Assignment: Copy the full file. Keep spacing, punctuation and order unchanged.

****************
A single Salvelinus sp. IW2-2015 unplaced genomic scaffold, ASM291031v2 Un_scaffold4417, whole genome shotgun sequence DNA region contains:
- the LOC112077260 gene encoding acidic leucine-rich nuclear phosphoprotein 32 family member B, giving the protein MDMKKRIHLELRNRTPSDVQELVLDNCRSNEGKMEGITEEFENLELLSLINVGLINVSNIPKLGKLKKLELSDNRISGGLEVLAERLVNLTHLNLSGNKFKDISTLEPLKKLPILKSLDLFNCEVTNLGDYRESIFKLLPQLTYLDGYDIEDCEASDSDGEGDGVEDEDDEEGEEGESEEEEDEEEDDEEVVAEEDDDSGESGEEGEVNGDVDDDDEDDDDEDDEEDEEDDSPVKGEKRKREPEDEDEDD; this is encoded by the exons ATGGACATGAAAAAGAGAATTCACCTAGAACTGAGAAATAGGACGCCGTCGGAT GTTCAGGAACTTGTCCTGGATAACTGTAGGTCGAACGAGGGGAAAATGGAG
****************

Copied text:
A single Salvelinus sp. IW2-2015 unplaced genomic scaffold, ASM291031v2 Un_scaffold4417, whole genome shotgun sequence DNA region contains:
- the LOC112077260 gene encoding acidic leucine-rich nuclear phosphoprotein 32 family member B, giving the protein MDMKKRIHLELRNRTPSDVQELVLDNCRSNEGKMEGITEEFENLELLSLINVGLINVSNIPKLGKLKKLELSDNRISGGLEVLAERLVNLTHLNLSGNKFKDISTLEPLKKLPILKSLDLFNCEVTNLGDYRESIFKLLPQLTYLDGYDIEDCEASDSDGEGDGVEDEDDEEGEEGESEEEEDEEEDDEEVVAEEDDDSGESGEEGEVNGDVDDDDEDDDDEDDEEDEEDDSPVKGEKRKREPEDEDEDD; this is encoded by the exons ATGGACATGAAAAAGAGAATTCACCTAGAACTGAGAAATAGGACGCCGTCGGAT GTTCAGGAACTTGTCCTGGATAACTGTAGGTCGAACGAGGGGAAAATGGAG